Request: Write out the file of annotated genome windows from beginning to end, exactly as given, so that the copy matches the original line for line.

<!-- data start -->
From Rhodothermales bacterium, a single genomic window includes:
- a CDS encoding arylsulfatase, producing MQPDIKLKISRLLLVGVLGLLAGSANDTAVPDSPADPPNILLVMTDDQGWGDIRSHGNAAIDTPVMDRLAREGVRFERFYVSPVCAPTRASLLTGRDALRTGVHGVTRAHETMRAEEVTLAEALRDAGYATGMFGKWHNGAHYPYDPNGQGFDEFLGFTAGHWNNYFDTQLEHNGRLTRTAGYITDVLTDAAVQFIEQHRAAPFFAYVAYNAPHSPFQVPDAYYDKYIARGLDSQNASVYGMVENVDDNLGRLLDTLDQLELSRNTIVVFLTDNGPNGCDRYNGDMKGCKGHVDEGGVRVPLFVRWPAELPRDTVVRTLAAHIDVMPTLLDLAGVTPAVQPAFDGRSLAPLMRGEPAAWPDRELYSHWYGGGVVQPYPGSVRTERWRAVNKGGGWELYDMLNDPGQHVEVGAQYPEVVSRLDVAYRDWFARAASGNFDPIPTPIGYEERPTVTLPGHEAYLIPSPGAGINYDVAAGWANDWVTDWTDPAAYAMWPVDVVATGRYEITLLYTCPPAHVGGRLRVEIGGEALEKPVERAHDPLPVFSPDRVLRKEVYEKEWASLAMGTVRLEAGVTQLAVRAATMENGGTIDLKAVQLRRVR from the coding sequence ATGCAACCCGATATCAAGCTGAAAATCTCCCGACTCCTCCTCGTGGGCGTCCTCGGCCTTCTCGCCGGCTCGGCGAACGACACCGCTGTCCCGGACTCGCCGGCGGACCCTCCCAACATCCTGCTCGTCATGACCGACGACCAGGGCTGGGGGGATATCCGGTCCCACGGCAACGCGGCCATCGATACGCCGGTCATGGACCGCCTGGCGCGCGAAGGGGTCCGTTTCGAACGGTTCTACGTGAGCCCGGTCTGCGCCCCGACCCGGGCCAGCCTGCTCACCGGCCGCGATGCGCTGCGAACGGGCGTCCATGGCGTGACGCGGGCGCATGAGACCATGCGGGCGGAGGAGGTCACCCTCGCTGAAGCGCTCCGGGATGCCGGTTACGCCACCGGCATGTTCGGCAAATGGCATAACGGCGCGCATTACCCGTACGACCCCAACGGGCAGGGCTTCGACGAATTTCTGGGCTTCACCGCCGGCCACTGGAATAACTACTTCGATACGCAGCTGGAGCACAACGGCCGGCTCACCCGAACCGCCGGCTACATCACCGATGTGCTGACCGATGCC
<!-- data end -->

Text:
From Rhodothermales bacterium, a single genomic window includes:
- a CDS encoding arylsulfatase, producing MQPDIKLKISRLLLVGVLGLLAGSANDTAVPDSPADPPNILLVMTDDQGWGDIRSHGNAAIDTPVMDRLAREGVRFERFYVSPVCAPTRASLLTGRDALRTGVHGVTRAHETMRAEEVTLAEALRDAGYATGMFGKWHNGAHYPYDPNGQGFDEFLGFTAGHWNNYFDTQLEHNGRLTRTAGYITDVLTDAAVQFIEQHRAAPFFAYVAYNAPHSPFQVPDAYYDKYIARGLDSQNASVYGMVENVDDNLGRLLDTLDQLELSRNTIVVFLTDNGPNGCDRYNGDMKGCKGHVDEGGVRVPLFVRWPAELPRDTVVRTLAAHIDVMPTLLDLAGVTPAVQPAFDGRSLAPLMRGEPAAWPDRELYSHWYGGGVVQPYPGSVRTERWRAVNKGGGWELYDMLNDPGQHVEVGAQYPEVVSRLDVAYRDWFARAASGNFDPIPTPIGYEERPTVTLPGHEAYLIPSPGAGINYDVAAGWANDWVTDWTDPAAYAMWPVDVVATGRYEITLLYTCPPAHVGGRLRVEIGGEALEKPVERAHDPLPVFSPDRVLRKEVYEKEWASLAMGTVRLEAGVTQLAVRAATMENGGTIDLKAVQLRRVR from the coding sequence ATGCAACCCGATATCAAGCTGAAAATCTCCCGACTCCTCCTCGTGGGCGTCCTCGGCCTTCTCGCCGGCTCGGCGAACGACACCGCTGTCCCGGACTCGCCGGCGGACCCTCCCAACATCCTGCTCGTCATGACCGACGACCAGGGCTGGGGGGATATCCGGTCCCACGGCAACGCGGCCATCGATACGCCGGTCATGGACCGCCTGGCGCGCGAAGGGGTCCGTTTCGAACGGTTCTACGTGAGCCCGGTCTGCGCCCCGACCCGGGCCAGCCTGCTCACCGGCCGCGATGCGCTGCGAACGGGCGTCCATGGCGTGACGCGGGCGCATGAGACCATGCGGGCGGAGGAGGTCACCCTCGCTGAAGCGCTCCGGGATGCCGGTTACGCCACCGGCATGTTCGGCAAATGGCATAACGGCGCGCATTACCCGTACGACCCCAACGGGCAGGGCTTCGACGAATTTCTGGGCTTCACCGCCGGCCACTGGAATAACTACTTCGATACGCAGCTGGAGCACAACGGCCGGCTCACCCGAACCGCCGGCTACATCACCGATGTGCTGACCGATGCC